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Image by Megan Nixon
‘The Sea of Consciousness Sūtra’
They walked back from the beach into the quiet of the studio. They could still hear the laughter and conversation from friends at Jefferson’s after party. Jefferson was Alichay’s cousin and Jaz’s best friend. The two had left to get a moment of quiet and he’d covered their escape by loudly thanking everyone for coming.
Alichay remembered the pen and small notebook she had tucked next to her room key. “Take this, and write the first line. Then I will always think of this pen as the one you also held.”
He took a pen out of his pocket. “Let’s trade pens.”
They did. Without needing to say anything to each other, they walked back outside into the night air and wrote under a string of lights where other couples sat and drank champagne at circular tables.
He opened the notebook. It was blank. “Your notebook’s new.”
“So it is. I guess that’s why I decided to take it with me tonight,” smiled Alichay, feeling light radiating from her head.
Jaz smoothed the page and began to write in curves of black ink:
—Evam mayā śrutam ekasmin.
She translated the phrase into English in architectural caps with blue ink:
—THIS IS WHAT I HEARD ONE TIME
—The Buddha lived in Vaiśālī, and we were among all the great bodhisattvas and monastics but we weren’t human: I was a spider, who created a web on a rosebush near Vimalakīrti’s house, and you were a kitten who placed your paw in my web.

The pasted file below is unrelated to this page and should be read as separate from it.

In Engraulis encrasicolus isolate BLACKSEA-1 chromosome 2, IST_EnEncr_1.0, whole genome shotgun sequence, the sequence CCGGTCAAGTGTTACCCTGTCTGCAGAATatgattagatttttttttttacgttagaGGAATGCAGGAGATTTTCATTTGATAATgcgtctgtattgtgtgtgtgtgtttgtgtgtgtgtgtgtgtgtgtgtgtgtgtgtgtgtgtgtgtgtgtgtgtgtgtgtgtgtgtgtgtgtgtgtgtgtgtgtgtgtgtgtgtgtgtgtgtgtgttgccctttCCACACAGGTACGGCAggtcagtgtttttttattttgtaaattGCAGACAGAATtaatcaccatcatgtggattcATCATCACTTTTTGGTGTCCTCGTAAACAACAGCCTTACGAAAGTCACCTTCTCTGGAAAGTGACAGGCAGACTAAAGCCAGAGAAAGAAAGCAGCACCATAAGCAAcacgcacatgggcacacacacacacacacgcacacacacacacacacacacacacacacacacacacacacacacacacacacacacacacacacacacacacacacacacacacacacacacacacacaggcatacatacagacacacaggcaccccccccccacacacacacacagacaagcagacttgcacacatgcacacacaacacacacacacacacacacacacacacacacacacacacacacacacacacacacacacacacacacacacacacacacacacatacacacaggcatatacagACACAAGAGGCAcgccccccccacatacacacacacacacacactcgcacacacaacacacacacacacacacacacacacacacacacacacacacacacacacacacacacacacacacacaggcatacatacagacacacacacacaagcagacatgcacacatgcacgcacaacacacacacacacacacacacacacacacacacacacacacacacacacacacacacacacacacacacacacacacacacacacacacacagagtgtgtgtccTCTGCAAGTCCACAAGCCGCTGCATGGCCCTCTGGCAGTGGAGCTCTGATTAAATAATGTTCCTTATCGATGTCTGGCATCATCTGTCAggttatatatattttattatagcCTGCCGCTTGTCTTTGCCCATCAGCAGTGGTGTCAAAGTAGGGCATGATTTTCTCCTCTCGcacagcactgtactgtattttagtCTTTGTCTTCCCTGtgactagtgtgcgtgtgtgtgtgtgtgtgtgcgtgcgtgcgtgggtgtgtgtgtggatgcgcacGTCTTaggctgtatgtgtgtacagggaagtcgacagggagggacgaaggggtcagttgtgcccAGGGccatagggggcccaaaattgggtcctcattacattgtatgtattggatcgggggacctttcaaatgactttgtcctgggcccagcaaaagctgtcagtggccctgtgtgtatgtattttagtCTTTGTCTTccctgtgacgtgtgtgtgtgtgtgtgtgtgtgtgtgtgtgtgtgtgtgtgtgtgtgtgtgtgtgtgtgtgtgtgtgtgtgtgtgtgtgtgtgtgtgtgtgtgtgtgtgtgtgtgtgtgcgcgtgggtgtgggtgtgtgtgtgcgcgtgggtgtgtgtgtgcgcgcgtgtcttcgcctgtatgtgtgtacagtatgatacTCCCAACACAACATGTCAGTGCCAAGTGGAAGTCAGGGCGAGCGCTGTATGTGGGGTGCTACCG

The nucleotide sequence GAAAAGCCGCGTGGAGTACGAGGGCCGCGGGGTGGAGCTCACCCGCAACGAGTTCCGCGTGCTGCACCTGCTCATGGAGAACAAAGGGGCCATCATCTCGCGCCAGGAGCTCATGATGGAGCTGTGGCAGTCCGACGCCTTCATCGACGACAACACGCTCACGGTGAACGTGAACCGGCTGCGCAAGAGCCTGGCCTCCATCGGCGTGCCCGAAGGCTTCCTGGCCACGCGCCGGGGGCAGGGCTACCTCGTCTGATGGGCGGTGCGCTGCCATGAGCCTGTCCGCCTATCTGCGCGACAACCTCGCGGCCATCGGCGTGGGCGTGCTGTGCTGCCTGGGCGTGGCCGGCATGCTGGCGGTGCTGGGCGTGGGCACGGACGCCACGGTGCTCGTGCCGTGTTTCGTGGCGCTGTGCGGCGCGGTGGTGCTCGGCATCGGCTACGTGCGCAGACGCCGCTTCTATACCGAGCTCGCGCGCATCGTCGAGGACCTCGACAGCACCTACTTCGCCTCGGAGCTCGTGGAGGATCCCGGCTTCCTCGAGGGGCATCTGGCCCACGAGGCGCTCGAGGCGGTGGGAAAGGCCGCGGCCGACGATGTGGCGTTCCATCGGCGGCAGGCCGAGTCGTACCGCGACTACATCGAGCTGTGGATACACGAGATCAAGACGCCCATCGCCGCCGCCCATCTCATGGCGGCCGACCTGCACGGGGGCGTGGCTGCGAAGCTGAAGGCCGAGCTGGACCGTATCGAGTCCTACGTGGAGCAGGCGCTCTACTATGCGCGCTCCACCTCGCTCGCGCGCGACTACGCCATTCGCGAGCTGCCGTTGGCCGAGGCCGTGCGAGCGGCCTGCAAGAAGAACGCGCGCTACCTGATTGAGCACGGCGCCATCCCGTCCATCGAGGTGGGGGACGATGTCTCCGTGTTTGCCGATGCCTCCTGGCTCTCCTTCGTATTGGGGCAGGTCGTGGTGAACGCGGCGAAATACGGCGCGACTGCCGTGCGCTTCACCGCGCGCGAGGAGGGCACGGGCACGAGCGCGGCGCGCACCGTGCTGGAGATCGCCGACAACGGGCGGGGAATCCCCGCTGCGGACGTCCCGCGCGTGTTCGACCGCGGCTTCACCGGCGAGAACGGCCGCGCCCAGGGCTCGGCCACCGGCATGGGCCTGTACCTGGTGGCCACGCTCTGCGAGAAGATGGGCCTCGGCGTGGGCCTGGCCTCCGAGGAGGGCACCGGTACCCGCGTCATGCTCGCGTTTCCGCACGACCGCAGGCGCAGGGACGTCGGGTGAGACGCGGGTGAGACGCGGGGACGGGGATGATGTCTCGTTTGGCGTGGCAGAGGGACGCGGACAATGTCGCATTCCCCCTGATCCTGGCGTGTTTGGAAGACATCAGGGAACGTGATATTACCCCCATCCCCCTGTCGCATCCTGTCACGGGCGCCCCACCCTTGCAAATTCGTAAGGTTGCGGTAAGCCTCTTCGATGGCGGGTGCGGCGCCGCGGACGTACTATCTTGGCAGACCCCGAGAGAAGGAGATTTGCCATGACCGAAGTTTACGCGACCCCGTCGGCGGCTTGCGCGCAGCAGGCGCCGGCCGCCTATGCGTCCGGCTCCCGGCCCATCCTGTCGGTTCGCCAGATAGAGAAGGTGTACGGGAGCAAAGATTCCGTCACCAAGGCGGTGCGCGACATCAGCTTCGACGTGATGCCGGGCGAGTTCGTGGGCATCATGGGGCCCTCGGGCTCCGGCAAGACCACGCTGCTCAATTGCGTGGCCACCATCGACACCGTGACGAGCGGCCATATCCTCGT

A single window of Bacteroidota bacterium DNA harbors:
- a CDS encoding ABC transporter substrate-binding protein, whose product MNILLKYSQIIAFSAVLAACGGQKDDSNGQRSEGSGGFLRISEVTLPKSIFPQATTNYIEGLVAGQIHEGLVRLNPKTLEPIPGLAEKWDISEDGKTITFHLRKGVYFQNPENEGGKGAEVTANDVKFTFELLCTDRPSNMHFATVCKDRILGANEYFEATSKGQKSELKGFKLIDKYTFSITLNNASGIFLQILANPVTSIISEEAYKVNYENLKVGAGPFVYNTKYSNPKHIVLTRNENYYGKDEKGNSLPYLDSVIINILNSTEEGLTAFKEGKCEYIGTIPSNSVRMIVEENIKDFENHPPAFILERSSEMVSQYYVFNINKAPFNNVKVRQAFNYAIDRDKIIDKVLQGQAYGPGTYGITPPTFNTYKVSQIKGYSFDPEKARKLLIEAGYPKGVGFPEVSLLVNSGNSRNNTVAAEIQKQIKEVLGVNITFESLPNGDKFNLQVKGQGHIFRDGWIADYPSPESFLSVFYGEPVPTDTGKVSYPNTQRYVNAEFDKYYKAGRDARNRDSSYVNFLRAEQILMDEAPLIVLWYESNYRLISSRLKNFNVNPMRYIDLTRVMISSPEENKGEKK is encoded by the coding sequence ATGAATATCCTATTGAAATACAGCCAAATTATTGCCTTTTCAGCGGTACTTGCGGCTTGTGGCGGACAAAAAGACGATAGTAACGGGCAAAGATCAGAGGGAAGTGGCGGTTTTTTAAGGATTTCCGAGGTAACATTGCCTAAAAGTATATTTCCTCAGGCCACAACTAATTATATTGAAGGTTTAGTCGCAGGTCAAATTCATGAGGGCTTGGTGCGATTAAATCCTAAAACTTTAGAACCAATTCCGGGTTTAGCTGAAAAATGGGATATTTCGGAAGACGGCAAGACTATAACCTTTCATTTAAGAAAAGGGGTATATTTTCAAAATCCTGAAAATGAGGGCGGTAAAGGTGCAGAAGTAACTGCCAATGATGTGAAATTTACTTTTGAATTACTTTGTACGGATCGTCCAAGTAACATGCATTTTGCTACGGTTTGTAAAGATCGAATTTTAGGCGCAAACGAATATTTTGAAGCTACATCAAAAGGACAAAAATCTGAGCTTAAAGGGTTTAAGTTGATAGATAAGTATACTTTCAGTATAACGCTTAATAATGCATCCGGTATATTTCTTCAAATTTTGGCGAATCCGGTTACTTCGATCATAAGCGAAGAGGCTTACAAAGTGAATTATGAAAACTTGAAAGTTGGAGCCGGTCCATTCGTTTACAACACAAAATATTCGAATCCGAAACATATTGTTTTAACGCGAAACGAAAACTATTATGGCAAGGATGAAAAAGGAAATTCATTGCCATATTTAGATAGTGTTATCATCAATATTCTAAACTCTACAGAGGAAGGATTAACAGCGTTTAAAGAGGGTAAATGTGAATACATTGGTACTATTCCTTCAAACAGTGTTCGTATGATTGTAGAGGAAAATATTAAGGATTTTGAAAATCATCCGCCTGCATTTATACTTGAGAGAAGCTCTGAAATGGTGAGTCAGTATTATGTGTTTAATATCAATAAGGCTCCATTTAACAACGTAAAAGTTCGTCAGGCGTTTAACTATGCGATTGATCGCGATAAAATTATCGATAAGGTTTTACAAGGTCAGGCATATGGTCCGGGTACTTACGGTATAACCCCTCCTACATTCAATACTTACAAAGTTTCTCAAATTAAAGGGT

—CURIOUS ABOUT THE LACE NET YOU CREATED, I BATTED AT YOU, BUT YOUR WEB STUCK TO MY PAW, IT FELT SAFE, AND I DIDN’T WANT TO LEAVE RIGHT AWAY.
—The Transcendent One said, “Look at these two little ones trying so hard not to harm each other. With your thoughts, you create the world.”
—WHAT ARE THESE THOUGHTS I HAVE, WHAT IS THE WORLD THAT I HAVE CREATED? JAZ, WHAT ARE WE CREATING, HOW WILL WE STAY FRIENDS, AND HOW WILL WE LOVE EACH OTHER? IS THAT POSSIBLE? I DON’T KNOW ANYMORE, I’M SO IN LOVE WITH YOU AND I DON’T WANT TO HURT YOU.
—The Transcendent One smiled, “They’re trying hard not to harm each other. ‘Good, good! Sadhu! Sadhu!’”
Their feet sank into beach sand, they rested their deepest thoughts within the tide, forward and back.
“You take the book, Alichay. We can keep adding pages. When I take you to the airport tomorrow, we’ll write more.”
“Since I don’t have to leave till afternoon, I’ll find another book tomorrow morning. I’ll copy it out, Jaz.”
Jaz put his hand on hers. “Let’s just have one copy. Then we’ll be sure to meet again.”
Annie Bien has written two poetry collections and published flash fiction in print and online. She has been a flash fiction winner and finalist of the London Independent Story Prize and a Pushcart Nominee. Recent publication: Messages from Under a Pillow, a chapbook writing map by A3 Press. She translates Tibetan Buddhist scriptures into English with on 84000: Translating the Words of the Buddha. anniebien.com